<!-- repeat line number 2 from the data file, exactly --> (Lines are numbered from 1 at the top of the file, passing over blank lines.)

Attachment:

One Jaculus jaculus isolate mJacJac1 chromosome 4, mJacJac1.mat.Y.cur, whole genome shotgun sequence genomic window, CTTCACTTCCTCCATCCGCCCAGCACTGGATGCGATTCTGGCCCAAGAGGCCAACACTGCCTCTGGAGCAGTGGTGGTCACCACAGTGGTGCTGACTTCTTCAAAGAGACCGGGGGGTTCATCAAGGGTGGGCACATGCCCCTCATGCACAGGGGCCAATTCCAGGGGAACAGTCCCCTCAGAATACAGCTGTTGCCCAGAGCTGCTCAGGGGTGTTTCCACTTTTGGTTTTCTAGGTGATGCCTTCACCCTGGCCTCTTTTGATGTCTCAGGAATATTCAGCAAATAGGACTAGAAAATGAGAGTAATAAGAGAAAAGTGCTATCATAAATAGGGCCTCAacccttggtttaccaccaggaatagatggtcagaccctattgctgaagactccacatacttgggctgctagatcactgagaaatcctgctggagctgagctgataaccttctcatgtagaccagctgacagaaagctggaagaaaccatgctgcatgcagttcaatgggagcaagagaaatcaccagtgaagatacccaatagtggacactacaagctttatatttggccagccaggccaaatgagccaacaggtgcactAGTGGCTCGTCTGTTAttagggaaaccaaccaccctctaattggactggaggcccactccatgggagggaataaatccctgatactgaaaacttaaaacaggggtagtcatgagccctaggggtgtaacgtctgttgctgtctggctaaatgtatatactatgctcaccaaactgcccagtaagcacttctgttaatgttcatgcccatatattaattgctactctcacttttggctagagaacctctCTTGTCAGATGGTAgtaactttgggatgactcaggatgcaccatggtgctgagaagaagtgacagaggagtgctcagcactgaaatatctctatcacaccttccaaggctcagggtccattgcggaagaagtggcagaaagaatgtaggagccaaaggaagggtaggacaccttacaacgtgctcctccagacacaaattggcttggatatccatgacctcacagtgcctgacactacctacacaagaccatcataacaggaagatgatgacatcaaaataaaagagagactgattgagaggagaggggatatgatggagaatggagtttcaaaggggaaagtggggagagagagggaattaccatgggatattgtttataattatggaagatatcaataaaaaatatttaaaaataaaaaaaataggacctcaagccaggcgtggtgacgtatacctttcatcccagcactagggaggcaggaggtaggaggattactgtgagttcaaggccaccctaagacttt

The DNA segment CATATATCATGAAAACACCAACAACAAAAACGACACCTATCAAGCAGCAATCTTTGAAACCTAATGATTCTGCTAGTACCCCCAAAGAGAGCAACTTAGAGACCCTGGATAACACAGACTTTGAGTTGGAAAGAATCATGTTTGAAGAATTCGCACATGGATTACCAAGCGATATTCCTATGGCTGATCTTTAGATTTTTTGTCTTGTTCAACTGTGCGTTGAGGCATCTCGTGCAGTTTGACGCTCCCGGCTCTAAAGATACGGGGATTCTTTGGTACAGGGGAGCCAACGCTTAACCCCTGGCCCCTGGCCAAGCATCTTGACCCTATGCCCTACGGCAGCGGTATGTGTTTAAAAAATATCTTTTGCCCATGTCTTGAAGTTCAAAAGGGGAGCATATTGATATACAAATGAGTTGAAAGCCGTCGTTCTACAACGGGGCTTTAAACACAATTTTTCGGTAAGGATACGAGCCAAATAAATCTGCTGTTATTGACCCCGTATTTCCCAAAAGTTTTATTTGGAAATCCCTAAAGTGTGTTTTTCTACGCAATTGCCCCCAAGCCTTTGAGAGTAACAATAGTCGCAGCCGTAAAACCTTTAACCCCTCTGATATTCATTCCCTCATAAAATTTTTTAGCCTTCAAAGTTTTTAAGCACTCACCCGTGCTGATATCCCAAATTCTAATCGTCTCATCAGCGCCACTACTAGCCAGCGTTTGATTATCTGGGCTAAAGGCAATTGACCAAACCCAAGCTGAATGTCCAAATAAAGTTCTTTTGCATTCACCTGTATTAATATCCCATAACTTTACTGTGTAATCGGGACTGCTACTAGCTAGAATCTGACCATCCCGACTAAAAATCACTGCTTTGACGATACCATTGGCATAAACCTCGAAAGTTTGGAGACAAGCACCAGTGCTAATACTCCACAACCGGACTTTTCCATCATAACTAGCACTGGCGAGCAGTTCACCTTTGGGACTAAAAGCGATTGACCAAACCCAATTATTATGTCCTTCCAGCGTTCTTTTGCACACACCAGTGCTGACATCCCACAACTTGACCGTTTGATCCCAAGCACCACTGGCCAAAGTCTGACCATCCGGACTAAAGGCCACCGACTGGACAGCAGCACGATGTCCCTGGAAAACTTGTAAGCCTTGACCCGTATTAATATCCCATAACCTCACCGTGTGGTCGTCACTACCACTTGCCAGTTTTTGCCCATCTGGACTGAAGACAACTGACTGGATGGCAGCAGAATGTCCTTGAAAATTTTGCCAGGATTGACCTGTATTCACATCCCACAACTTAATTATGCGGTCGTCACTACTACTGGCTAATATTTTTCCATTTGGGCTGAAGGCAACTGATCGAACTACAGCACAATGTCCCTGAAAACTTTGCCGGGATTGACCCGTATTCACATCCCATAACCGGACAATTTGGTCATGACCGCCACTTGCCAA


The DNA segment CATATATCATGAAAACACCAACAACAAAAACGACACCTATCAAGCAGCAATCTTTGAAACCTAATGATTCTGCTAGTACCCCCAAAGAGAGCAACTTAGAGACCCTGGATAACACAGACTTTGAGTTGGAAAGAATCATGTTTGAAGAATTCGCACATGGATTACCAAGCGATATTCCTATGGCTGATCTTTAGATTTTTTGTCTTGTTCAACTGTGCGTTGAGGCATCTCGTGCAGTTTGACGCTCCCGGCTCTAAAGATACGGGGATTCTTTGGTACAGGGGAGCCAACGCTTAACCCCTGGCCCCTGGCCAAGCATCTTGACCCTATGCCCTACGGCAGCGGTATGTGTTTAAAAAATATCTTTTGCCCATGTCTTGAAGTTCAAAAGGGGAGCATATTGATATACAAATGAGTTGAAAGCCGTCGTTCTACAACGGGGCTTTAAACACAATTTTTCGGTAAGGATACGAGCCAAATAAATCTGCTGTTATTGACCCCGTATTTCCCAAAAGTTTTATTTGGAAATCCCTAAAGTGTGTTTTTCTACGCAATTGCCCCCAAGCCTTTGAGAGTAACAATAGTCGCAGCCGTAAAACCTTTAACCCCTCTGATATTCATTCCCTCATAAAATTTTTTAGCCTTCAAAGTTTTTAAGCACTCACCCGTGCTGATATCCCAAATTCTAATCGTCTCATCAGCGCCACTACTAGCCAGCGTTTGATTATCTGGGCTAAAGGCAATTGACCAAACCCAAGCTGAATGTCCAAATAAAGTTCTTTTGCATTCACCTGTATTAATATCCCATAACTTTACTGTGTAATCGGGACTGCTACTAGCTAGAATCTGACCATCCCGACTAAAAATCACTGCTTTGACGATACCATTGGCATAAACCTCGAAAGTTTGGAGACAAGCACCAGTGCTAATACTCCACAACCGGACTTTTCCATCATAACTAGCACTGGCGAGCAGTTCACCTTTGGGACTAAAAGCGATTGACCAAACCCAATTATTATGTCCTTCCAGCGTTCTTTTGCACACACCAGTGCTGACATCCCACAACTTGACCGTTTGATCCCAAGCACCACTGGCCAAAGTCTGACCATCCGGACTAAAGGCCACCGACTGGACAGCAGCACGATGTCCCTGGAAAACTTGTAAGCCTTGACCCGTATTAATATCCCATAACCTCACCGTGTGGTCGTCACTACCACTTGCCAGTTTTTGCCCATCTGGACTGAAGACAACTGACTGGATGGCAGCAGAATGTCCTTGAAAATTTTGCCAGGATTGACCTGTATTCACATCCCACAACTTAATTATGCGGTCGTCACTACTACTGGCTAATATTTTTCCATTTGGGCTGAAGGCAACTGATCGAACTACAGCACAATGTCCCTGAAAACTTTGCCGGGATTGACCCGTATTCACATCCCATAACCGGACAATTTGGTCATGACCGCCACTTGCCAA